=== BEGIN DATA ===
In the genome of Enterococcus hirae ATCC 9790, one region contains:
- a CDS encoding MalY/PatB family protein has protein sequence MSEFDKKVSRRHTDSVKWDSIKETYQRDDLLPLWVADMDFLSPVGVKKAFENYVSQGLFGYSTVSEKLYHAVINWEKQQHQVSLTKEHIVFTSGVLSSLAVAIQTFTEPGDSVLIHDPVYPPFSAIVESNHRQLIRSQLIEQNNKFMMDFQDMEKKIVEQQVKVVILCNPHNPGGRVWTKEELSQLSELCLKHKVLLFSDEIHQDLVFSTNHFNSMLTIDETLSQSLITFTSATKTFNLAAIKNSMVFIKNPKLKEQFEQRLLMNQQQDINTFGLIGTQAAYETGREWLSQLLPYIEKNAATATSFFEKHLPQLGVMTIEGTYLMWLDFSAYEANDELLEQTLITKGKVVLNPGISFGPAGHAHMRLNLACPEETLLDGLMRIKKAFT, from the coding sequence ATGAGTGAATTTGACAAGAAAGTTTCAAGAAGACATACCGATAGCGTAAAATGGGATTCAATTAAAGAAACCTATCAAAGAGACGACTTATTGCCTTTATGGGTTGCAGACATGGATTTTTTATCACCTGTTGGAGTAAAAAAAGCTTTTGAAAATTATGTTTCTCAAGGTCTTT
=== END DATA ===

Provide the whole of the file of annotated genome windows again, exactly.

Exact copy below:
In the genome of Enterococcus hirae ATCC 9790, one region contains:
- a CDS encoding MalY/PatB family protein has protein sequence MSEFDKKVSRRHTDSVKWDSIKETYQRDDLLPLWVADMDFLSPVGVKKAFENYVSQGLFGYSTVSEKLYHAVINWEKQQHQVSLTKEHIVFTSGVLSSLAVAIQTFTEPGDSVLIHDPVYPPFSAIVESNHRQLIRSQLIEQNNKFMMDFQDMEKKIVEQQVKVVILCNPHNPGGRVWTKEELSQLSELCLKHKVLLFSDEIHQDLVFSTNHFNSMLTIDETLSQSLITFTSATKTFNLAAIKNSMVFIKNPKLKEQFEQRLLMNQQQDINTFGLIGTQAAYETGREWLSQLLPYIEKNAATATSFFEKHLPQLGVMTIEGTYLMWLDFSAYEANDELLEQTLITKGKVVLNPGISFGPAGHAHMRLNLACPEETLLDGLMRIKKAFT, from the coding sequence ATGAGTGAATTTGACAAGAAAGTTTCAAGAAGACATACCGATAGCGTAAAATGGGATTCAATTAAAGAAACCTATCAAAGAGACGACTTATTGCCTTTATGGGTTGCAGACATGGATTTTTTATCACCTGTTGGAGTAAAAAAAGCTTTTGAAAATTATGTTTCTCAAGGTCTTT